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It’s no secret that data and analytics hold the power to generate incredible insights for an enterprise. But what if that data could serve a greater good?

As more organizations across the globe discover the transformative potential of data and predictive analytics, many have considered the prospect of humanitarian use. From preventing illness and food shortages to protecting wildlife, there are limitless possibilities to harness data in meaningful and creative ways. 

This movement is commonly referred to as “data for good,” and it’s quickly gaining momentum. Today, there are even several organizations solely dedicated to this mission, including DataKind and Data4Change

When leaders are willing to donate their time and resources to solving real-world issues, the benefits extend far beyond the confines of the enterprise. 

For example, analytics and software vendors quickly mobilized at the start of the COVID-19 pandemic to develop models for healthcare organizations and government entities working to mitigate the spread of coronavirus. As reported by TechTarget, Tableau developed dashboards that visualized the virus’ spread, and SAS built reports that highlighted key COVID-19 statistics.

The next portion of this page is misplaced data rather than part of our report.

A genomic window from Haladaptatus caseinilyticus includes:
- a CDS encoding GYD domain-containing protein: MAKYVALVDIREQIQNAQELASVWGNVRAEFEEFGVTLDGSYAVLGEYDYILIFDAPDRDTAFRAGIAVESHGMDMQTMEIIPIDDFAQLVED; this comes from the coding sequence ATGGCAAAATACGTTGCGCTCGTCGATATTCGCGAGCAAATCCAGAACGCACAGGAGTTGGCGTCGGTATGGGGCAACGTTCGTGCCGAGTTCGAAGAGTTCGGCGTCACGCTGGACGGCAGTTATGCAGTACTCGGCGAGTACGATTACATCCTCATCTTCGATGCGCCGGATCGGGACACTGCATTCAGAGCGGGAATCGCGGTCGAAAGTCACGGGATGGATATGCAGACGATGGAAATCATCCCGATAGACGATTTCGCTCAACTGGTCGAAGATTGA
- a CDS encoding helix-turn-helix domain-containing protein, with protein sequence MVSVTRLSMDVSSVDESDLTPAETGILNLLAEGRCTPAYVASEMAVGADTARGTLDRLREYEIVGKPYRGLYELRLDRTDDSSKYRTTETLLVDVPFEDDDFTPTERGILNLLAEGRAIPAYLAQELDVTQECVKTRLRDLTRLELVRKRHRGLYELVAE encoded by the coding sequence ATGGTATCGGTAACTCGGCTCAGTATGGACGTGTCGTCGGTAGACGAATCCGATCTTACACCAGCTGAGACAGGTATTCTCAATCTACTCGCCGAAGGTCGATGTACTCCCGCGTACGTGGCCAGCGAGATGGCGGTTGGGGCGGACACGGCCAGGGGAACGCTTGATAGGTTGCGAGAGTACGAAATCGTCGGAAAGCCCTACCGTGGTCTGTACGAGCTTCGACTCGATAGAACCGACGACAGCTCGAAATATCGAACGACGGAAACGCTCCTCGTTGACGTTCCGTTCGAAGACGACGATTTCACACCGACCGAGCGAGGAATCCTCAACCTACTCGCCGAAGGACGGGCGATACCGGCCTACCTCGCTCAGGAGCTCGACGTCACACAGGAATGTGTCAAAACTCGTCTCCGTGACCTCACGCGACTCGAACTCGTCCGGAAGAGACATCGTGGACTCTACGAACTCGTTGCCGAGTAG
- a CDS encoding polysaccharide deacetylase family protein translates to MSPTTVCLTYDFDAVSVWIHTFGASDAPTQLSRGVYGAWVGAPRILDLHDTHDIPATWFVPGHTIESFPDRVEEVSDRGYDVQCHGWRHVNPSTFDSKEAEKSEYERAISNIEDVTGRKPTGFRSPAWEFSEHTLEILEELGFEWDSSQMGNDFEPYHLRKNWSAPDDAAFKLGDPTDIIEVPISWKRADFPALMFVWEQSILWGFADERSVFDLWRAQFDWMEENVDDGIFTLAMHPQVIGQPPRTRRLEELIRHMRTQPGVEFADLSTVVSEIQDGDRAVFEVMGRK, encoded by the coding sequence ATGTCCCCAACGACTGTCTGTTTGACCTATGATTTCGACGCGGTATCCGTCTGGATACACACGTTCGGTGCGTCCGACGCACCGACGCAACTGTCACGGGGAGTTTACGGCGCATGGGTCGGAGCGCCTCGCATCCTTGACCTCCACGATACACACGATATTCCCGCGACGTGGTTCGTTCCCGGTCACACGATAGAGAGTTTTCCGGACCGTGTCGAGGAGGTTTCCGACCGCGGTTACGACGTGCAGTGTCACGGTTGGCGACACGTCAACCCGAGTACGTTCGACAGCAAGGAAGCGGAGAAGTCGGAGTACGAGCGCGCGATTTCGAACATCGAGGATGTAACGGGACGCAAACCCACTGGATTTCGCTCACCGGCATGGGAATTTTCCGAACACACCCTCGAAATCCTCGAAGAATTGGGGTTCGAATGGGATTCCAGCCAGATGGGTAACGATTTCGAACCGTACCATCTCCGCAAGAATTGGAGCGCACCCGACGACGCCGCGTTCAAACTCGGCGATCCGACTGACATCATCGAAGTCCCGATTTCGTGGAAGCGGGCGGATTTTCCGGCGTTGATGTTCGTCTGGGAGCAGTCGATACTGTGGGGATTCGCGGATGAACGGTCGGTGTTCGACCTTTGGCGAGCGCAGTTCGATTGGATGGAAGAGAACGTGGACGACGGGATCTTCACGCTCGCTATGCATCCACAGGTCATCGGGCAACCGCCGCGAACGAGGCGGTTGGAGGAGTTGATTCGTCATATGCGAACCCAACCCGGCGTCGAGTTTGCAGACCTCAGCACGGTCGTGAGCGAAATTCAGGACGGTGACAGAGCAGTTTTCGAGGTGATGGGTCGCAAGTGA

Companies are operating within the era of data abundance and many industry leaders have begun to feel the duty to leverage these resources for a greater purpose. 

Still, how can organizations donate their time and expertise without overburdening their teams or compromising privacy?

Donating your data

When it comes to leveraging data for good, UPS Senior Director of Advanced Analytics Mallory Freeman believes that big problems require big solutions.

During her 2016 TED Talk titled “Your company’s data could help solve world hunger,” Mallory said in order to solve complex issues, we need everyone at the table — including large enterprises. 

Frankly, nonprofit organizations and humanitarian groups could use the help, many of whom do not have the luxury of having data and analytics professionals on staff. Enterprises could step in and fill this gap.

Mallory Freeman

“Companies have a major role to play in fixing the big problems in our world.”

Mallory Freeman, UPS Senior Director of Advanced Analytics

For example, she referenced how a major telecommunications company opened up their data collected from cell towers along the Ivory Coast in Senegal to find patterns in travel that could predict the spread of malaria.

Still, donating enterprise data is not enough. Instead, Mallory outlined three core efforts that companies should consider: donating data, donating data scientists, and donating technology. 

“Why?” She prompted. “To unlock insights and data you need decision scientists.” 

In order for the data to fulfill its real potential, it’s clear that companies will need to be more involved.

Additional enterprise benefits

There could be a number of objections or hesitations when donating data — above all, privacy concerns. Mallory noted that, of course, enterprises should respect privacy by anonymizing the data.

Furthermore, an enterprise may be unwilling to contribute its data scientists’ time to an external organization. After all, plenty of teams already struggle with bandwidth. Mallory suggested that implementing a longer timeline of support could ease this objection.